In an unpublished New Jersey appellate decision, a father appealed from an order allowing a mother to relocate with their two kids to Texas. The divorced couple had two daughters, who were nine and 13 when the mother decided to relocate. The parties had joint legal custody of the kids, with the mother as the parent of primary residence under the final divorce judgment. The father was the parent of alternate residence. The consent order in the divorce judgment had also provided for the father’s parenting time, even if the mother relocated.
In 2014, the mother asked for the court’s permission to relocate with the kids to Texas. The court asked for a diagnostic evaluation. The doctor reported the mother had a good-faith reason for the move, since her new husband and his kids lived in the other state, and his business was there. The mother had proposed enough contact with the father so that they could keep up that relationship and the move didn’t harm the children’s best interests, since they’d get the same opportunities if they were in Texas. Other than leaving their father, the other factor weighing against the move was their large extended family on both sides in New Jersey, but they had already been incorporated into the new husband’s extended family. The doctor recommended the mother be allowed to move.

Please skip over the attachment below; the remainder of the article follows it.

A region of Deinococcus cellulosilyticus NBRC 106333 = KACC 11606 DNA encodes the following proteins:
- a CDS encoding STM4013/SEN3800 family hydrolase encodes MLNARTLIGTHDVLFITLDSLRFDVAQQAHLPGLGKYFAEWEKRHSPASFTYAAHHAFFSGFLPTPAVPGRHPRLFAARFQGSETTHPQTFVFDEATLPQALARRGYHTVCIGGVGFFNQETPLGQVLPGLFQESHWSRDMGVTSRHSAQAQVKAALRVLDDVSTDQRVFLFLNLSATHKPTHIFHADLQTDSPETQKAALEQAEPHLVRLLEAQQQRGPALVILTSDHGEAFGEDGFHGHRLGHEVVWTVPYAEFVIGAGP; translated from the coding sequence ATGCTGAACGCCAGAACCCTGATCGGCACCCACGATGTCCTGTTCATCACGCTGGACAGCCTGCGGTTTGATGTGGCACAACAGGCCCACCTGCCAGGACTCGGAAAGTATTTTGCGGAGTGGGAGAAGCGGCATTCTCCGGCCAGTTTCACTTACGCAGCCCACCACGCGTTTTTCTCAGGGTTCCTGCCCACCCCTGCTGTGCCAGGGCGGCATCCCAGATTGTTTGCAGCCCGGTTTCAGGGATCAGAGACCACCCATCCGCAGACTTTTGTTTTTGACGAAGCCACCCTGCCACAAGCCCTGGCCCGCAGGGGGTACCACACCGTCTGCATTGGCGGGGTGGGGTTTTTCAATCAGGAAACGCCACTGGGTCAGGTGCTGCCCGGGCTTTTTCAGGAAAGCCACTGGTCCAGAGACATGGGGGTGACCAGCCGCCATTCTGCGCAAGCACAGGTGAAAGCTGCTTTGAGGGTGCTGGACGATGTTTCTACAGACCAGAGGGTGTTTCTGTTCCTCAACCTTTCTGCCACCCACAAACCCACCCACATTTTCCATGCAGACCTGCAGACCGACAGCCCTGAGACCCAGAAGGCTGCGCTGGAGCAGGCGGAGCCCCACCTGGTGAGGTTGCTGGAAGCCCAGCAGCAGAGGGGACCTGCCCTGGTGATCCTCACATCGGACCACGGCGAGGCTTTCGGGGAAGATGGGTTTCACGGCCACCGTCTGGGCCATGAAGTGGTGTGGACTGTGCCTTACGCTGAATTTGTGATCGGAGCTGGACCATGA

The father retained a different attorney and another doctor, who didn’t consider the same criteria as the court-appointed doctor under Baures. He used a best interests analysis and gave the opinion it was in the kids’ best interests to stay in New Jersey. The first doctor agreed that under the best interests standard, it was in the kids’ best interests to stay, but there weren’t enough contraindications to stop the plaintiff from relocating under the Baures criteria. The reports were both admitted into evidence, but neither was specifically mentioned by the court when it allowed the relocation.